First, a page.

As the presidential campaign heads into its final eight weeks, foreign policy and America's role in the world have been discussed hardly at all, and the debate over national security policy has deteriorated into an exercise in bomb counting.
The Gore campaign insists, and correctly so, that the U.S. armed forces are the best in the world. The Bush campaign concurs but counters, correctly, that being the best in the world is not good enough as long as troop morale is low, pay is even lower, spare parts are in short supply, officer recruitment is deficient and enlistment to the ranks is insufficient. Voters deserve a more thoughtful and enlightened discussion of the candidates' views on foreign policy, national security policy and America's role in world affairs so they can see where the real differences of opinion exist.
Vice President Al Gore's philosophy was best summed up in one of the scariest statements ever made by an American secretary of state: "What's the point of having this superb military you're always talking about," Madeleine Albright asked Colin Powell, "if we can't use it?"
By contrast, the essence of George W. Bush's foreign policy views was revealed succinctly in the now-famous words of Condoleeza Rice spoken at the Republican convention: "America's armed forces are not a global police force, they are not the world's 911."
Bush is highly skeptical of the Clinton administration's penchant for overcommitting military force to theaters of marginal relevance to U.S. security. Dick Cheney has suggested that a Bush administration would review the array of military commitments in places like Bosnia, Haiti and Kosovo. I am also of the opinion that the United States should consider removing the boycotts and economic sanctions we have in place around the world.
It's time for the candidates to articulate their strategic visions. Would a President Gore insist, as President Clinton did, on deploying U.S. troops anywhere in the world, subject to presidential whim? Does he maintain that it's inappropriate for Congress to question the administration's foreign policy and military actions, and will he, too, flout constitutional and statutory restrictions on the president's war-making powers? Will he continue to make public our most sensitive national security secrets based on the naive assumption that our potential adversaries will be bound by paper agreements not to test, develop and spread nuclear weapons?
The vice president should also explain why the Clinton administration cut funds for and put off the deployment of a missile defense system to defend American citizens against a rogue-nation or terrorist missile threat. Having kept missile defense on life support for eight years while giving it nothing more than lip service, Clinton has now decisively chosen to not decide.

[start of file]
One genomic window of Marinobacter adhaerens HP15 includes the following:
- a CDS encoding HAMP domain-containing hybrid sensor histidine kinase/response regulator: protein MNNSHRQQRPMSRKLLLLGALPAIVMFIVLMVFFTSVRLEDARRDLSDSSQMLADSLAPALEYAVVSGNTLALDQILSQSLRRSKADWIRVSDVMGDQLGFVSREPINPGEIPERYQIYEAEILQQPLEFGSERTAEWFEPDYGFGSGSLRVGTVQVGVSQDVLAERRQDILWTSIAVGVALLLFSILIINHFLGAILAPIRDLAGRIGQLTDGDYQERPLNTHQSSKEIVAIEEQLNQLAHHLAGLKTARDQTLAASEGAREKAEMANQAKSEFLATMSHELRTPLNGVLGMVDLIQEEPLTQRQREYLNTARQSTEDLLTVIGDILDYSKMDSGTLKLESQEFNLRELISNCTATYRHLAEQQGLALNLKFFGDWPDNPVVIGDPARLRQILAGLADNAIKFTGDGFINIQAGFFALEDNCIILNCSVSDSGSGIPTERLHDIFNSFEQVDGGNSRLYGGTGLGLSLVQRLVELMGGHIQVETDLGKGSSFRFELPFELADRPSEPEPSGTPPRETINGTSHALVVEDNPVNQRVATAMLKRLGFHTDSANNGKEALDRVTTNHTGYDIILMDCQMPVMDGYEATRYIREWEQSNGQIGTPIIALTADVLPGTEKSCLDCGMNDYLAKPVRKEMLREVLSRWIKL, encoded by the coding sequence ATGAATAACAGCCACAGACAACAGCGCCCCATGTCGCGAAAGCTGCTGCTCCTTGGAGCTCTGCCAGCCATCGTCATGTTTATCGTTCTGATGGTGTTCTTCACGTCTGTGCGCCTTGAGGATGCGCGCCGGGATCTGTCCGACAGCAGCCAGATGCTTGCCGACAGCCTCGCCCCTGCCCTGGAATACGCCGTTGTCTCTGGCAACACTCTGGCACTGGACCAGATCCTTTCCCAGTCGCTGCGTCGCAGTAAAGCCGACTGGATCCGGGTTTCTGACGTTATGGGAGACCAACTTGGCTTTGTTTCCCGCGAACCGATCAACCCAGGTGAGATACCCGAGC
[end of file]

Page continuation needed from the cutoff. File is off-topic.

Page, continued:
At the same time, he is sending word of possible deployment of an American Patriot anti-missile unit to Israel, allegedly to protect that nation from a "surprise" election-season attack from Iraq. The problem is that Israeli Prime Minister Ehud Barak says he doesn't think there is any threat and doesn't need the system, which makes sense given that Israel has started to deploy its own territorial missile defense.
Gore as vice president has followed in lock step with every one of Clinton's and Albright's politically motivated military interventions abroad. Will he do so again when Clinton springs an "October surprise" by intervening
militarily or slapping on new sanctions in some far-flung corner of the world in a politically motivated effort to rally the electorate for the Democrats at the polls in November?
For Bush, it's time to reassure the American people that as president he would use greater caution and restraint than the Clinton administration has used in deploying our men and women in uniform to remote theaters with no clear mission and no limit on the terms of deployment. Bush must make it clear that his commitment to maintain American leadership in the world would not mean making our military available to an endless array of causes, worthy though they may be. We must define for ourselves the United States' vital national interests and not allow them to be determined by our friends, allies or competitors.
The new Golden Age of freedom and democracy that Bush envisions requires a Golden Rule to guide a great and powerful nation. Bush must engage the foreign policy debate on precisely these terms and be clear, forthright and relentless on this subject. It is the only way to protect the freedom and security of the American people and help bring peace, prosperity and democracy to the world.